In this Commandment we see that there are rewards for those who obey it.
The Fourth Commandment opens the second tablet of the Decalogue, the Ten Commandments. It reveals the duties we have to those whom God, for our good, has given authority. Whereas the first three Commandments deal with our duties to love God with our whole hearts, minds, bodies, and souls, the Fourth Commandment begins to reveal our duties to love our neighbors as ourselves.
This Commandment is addressed to children in relationship to their fathers and mothers. This is the most basic and universal relationship of our human experience. But it also applies to our relationships beyond the family. It requires us to honor, to have affection for, and express gratitude toward our elders and those who have gone before us with our words and our actions. The fundamental wisdom of this Commandment extends to our relationships with all who, for our good, have authority over us. But it also presupposes that they have duties toward those they have been given authority over.
In this Commandment we see that there are rewards for those who obey it. “Honor your mother and father that your days may be long and things will go well for you in the land the Lord your God is giving you.” As in all things done well, in right order, for righteousness sake, there are consequent fruits; happiness, peacefulness, even prosperity. Of course, the reverse is true as well. If we fail in our duties toward those who have given us birth, or those who have proper authority over us, the fruits we will bear will be hurt, harm, and brokenness, both to ourselves and beyond.
“With all your heart honor your father, and do not forget the birth pangs of your mother. Remember that through your parents you were born; what can you give back to them that equals their gift to you.” (Sirach 7:27-28) What can we give back that is equal? Nothing. But simple obedience and respect can, and ought to be, our gift to our parents. Obedience arises out of our respect for our parents. If parents not only give us birth, but also love us and guide us with reason; if they treat us in accord with our human dignity as children of God; if they educate and nurture us in the faith, then our honor and respect is our natural due to them as a matter of love and thanksgiving.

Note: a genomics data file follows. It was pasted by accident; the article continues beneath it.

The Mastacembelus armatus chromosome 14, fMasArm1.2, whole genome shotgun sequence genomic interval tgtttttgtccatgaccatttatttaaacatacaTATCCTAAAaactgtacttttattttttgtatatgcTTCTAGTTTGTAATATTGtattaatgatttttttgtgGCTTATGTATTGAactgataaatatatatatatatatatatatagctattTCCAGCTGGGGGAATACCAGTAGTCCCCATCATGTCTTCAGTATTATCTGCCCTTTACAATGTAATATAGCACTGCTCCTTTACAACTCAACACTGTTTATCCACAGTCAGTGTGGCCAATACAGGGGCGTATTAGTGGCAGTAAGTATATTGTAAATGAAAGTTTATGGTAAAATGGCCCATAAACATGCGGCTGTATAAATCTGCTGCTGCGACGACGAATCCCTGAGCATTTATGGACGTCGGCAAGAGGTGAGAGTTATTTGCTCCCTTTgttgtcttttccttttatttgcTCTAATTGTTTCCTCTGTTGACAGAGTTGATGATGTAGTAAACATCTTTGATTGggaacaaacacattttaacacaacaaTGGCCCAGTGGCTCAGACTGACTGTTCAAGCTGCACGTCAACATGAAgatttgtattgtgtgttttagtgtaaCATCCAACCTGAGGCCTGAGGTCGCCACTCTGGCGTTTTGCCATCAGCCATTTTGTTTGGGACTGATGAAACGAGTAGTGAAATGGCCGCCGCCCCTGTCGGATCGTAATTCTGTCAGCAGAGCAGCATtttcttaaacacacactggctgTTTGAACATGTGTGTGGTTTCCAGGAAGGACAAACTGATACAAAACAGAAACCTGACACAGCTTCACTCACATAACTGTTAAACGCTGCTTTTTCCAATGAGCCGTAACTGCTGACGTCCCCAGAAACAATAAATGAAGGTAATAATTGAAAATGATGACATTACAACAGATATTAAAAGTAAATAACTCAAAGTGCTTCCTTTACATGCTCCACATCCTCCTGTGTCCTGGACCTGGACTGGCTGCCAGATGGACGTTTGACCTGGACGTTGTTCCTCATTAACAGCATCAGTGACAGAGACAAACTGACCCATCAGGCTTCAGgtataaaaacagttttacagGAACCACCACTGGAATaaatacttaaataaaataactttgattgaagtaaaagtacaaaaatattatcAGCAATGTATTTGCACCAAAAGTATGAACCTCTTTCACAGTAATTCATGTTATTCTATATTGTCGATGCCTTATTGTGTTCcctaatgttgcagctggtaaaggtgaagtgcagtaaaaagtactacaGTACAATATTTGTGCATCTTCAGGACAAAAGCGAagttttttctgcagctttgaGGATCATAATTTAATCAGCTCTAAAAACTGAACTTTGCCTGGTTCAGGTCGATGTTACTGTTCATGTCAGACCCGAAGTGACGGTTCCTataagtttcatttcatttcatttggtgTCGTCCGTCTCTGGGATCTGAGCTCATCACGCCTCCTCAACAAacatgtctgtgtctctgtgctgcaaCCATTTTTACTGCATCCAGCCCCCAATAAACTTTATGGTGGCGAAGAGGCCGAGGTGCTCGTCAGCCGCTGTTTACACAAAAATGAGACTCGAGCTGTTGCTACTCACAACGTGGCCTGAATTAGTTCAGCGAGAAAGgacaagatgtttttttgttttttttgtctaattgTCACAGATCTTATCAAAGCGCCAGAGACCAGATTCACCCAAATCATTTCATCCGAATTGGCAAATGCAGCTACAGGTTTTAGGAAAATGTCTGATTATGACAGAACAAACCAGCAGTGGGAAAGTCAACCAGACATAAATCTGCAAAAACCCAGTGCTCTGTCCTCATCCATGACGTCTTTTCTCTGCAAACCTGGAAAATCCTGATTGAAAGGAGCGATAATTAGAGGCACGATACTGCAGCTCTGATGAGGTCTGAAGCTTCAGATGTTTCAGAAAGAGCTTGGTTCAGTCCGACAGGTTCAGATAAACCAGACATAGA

Our duty of obedience to our parents ends with our emancipation as adults. As adults, though, our duties to care for them in old age, in times of illness, loneliness, or distress remain. Several years ago now I was privileged, along with my wife and young daughters at the time, to be called on to move in with my parents, to help my father take care of my mother who was dying of Lou Gehrig’s Disease. Among other things, I was required to do for her what she had done for me as an infant and a small child, because she had lost all of her muscle skills. My children, then 11 and 8, would come home from school and spend time talking with her, hugging her, helping her with little things like the shifting a pillow now and then. They would make her smile with love and laugh with delight. They had become so close that, toward the end, they would often “interpret” what she was trying to say for the rest of us. My wife became her nurse and confidant. My father could no longer lift her from bed to chair and back again, or from chair to privy and back, so I became his helper in those things. She was surrounded by love, and she radiated so much love back to us that we felt we were in the presence of a saint. My children, now both mothers and wives, joke familiarly about how they are going to be taking care of their mother and me when our time comes. Is this not the good fruits that come with honoring our mothers and fathers?
Lord, give us the faith and the courage to honor our mothers and fathers with respect, affection. Help us to honor you through our obedience to this Commandment. In Jesus’ name we pray. Amen!
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